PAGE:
Failure to Understand sub-networks
I am fundamentally not understanding the process of grouping into sub networks. I understand the implicit looping and so on, but I just cannot make my sub networks behave as I want them to.
For example, I import a cvs file, do a series of lookups that returns a data object with 2 columns and 8 rows. I am only interested in the first four rows, so i use a slice node to get the first four rows only. But, when I group the lookups and the slice node together the slice node has no effect. All 8 rows are returned. So what do I do? Well naturally I group the lookups together into a sub-network and then slice the output. That works fine. But then when I group the slice together with the sub network, the same problem occurs.
What is it about sub-networks and looping that I am not understanding?
Sorry this is such a broad question. I have thoroughly read the docs and can't figure this last piece of the puzzle out...
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Support Staff 1 Posted by john on 13 Mar, 2015 10:44 PM
I'm really glad you asked this question. This is the the number one most confusing, counterintuitive behavior in NodeBox I've encountered, and the tutorial on subnetworks makes no mention of it. I will share what I've puzzled out so far, but I hope someone from the NodeBox staff will give a more clear answer.
Like you, my intuition is that simply encapsulating a group of nodes into a subnetwork should not change its behavior, but about 25% of the time it does. This behavior is tied to another poorly documented and well hidden feature: the port range setting inside the metadata dialog. Here is a magic trick it took me many painful weeks to discover...
I recreated your example: an import_csv node hooked to a lookup node hooked to a slice node. The lookup node returns an 8-item list and the slice reduces that to 4 items. So far so good.
I simply group the lookup and slice into a two-node subnetwork and surprise! Now I have 8 rows again as if the slice is not even there any more. Very strange.
Here is the magic trick. Select your crippled subnetwork and click the Metadata button on top of the port pane. On the left you will see that your node has a single input port: list; click "list". A bunch of settings should now appear in the right half of the dialog. The fifth from the top, "Range", is set to "Value". Change it to "List" and Hit OK.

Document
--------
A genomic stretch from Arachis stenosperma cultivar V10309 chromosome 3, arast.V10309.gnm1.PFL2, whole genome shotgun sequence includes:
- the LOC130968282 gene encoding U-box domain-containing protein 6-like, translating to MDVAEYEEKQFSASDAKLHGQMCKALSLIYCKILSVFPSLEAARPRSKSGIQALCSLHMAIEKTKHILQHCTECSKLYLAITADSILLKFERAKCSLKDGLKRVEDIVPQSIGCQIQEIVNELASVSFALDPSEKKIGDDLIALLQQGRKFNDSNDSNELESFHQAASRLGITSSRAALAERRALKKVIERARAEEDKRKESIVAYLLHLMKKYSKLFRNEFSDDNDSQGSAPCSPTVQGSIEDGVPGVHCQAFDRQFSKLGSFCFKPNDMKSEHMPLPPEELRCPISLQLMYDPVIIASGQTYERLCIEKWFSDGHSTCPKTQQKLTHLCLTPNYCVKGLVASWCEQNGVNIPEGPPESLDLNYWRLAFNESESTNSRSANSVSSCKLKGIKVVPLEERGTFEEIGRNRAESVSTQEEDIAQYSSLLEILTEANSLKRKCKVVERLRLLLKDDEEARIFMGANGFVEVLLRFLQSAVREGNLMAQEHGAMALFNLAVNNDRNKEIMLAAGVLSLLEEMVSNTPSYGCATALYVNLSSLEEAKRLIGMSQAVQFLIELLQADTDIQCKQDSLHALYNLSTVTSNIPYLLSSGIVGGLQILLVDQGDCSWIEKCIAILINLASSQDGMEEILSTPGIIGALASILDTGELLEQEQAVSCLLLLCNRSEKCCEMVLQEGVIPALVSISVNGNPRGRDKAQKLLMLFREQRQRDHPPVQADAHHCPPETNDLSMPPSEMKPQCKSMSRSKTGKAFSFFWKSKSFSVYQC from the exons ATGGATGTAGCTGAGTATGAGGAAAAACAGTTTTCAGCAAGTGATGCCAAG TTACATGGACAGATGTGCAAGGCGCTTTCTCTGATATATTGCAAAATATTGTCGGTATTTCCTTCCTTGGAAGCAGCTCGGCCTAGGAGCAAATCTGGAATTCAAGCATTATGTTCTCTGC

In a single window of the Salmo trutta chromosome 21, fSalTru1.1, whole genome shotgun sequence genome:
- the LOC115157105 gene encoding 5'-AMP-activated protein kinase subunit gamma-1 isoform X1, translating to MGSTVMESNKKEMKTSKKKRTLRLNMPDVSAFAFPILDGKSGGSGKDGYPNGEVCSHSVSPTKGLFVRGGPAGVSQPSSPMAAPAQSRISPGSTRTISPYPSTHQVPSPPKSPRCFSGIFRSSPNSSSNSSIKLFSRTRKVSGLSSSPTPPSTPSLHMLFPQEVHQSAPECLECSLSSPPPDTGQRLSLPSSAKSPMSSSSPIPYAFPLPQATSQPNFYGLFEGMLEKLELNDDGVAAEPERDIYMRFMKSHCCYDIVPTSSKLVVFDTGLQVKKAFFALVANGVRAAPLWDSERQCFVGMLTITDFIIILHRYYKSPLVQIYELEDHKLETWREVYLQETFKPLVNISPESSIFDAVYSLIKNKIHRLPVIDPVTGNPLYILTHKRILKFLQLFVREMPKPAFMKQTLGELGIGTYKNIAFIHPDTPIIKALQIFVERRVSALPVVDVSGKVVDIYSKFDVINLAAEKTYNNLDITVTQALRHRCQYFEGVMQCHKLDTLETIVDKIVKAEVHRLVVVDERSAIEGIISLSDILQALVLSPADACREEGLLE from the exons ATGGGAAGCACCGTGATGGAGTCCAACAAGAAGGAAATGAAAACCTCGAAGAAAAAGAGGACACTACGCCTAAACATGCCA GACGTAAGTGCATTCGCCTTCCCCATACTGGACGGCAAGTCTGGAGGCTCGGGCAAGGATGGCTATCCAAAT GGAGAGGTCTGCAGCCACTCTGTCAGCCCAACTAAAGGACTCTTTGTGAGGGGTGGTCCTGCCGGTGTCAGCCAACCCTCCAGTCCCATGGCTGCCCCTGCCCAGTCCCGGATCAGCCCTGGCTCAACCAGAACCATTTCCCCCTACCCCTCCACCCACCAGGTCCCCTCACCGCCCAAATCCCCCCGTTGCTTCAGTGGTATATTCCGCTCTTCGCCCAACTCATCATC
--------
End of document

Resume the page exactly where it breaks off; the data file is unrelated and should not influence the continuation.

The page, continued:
Voila! Problem solved.
For some reason (which I'm sure Frederik can explain), you need to tell your new subnetwork to accept a list, not a value. This seems odd to me given that the original Lookup node has, and still has, its list node set to Value. In fact, if you change the Lookup's list node to "List", before or after encapsulating it, it will stop working altogether. You have to change the network node metadata, not the nodes inside it. Why Value works for the Lookup but not for the network I do not understand.
I have struggled with this but still do not fully grasp the difference between List and Value, and when you need to change it. A brief explanation of that would be a huge help to all of us struggling apprentice NodeBoxxers.
Support Staff 2 Posted by lucasnijs on 18 Mar, 2015 04:32 PM
when you send a list to a subnetwork the subnetwork will do it's function for every item of that list. So it will generate always as many items as it is getting. A list will be treated on a one per one base, hence slicing it will return one item for every item since you are slicing a one item list every time.
Now if you do not want this, i.e. you want your list to be treated as one item (containing a list of items for later slicing) you go to the metadata settings of your csv file and set the output to Value. Now your subnetwork will receive a Value (being a list!) and hence will return any slicing as expected since it is slicing a real list and not an item of a list. This way you can feed a subnetwork eventually with many lists (all considered as 1 item) and your subnetwork can treat them like that. I agree it may sound confusing, I struggled with it too...
It also means that if you need the content of your csv file for other purposes you may have to import it a second time in another node where you leave the output to List.
3 Posted by Rory Creedon on 19 Mar, 2015 07:43 AM
Thanks John and Lucas,
This is very useful. I think the List and Value system needs to be explained further, and how to control them needs to be clear. I encounter a problem in lack of understanding not just in relation to sub-networks, but also in relation to custom nodes. It is often much simpler to write my own python code to do stuff with data etc. rather than using a complex set of lookup nodes, and list indexing etc. becomes tricky when the arguments the function receives seems to change when grouped and so on.
Thanks for your help
4 Posted by Rory Creedon on 19 Mar, 2015 09:36 AM
Incidentally I just tried John's solution and it worked a charm. I think Lucas' one must also be correct, but presumably if it can be avoided then it should be, as using the same cvs data may then be tricky.
Support Staff 5 Posted by john on 08 Jun, 2015 06:48 AM
Even after this discussion I still found subnetworks confusing and have been tossing and turning ever since. I finally used a simple example to explore and explain the way they work in some detail.
See the follow up note to my June 7, 2015 post on "Drop First Column" in the "Show Your Work" forum.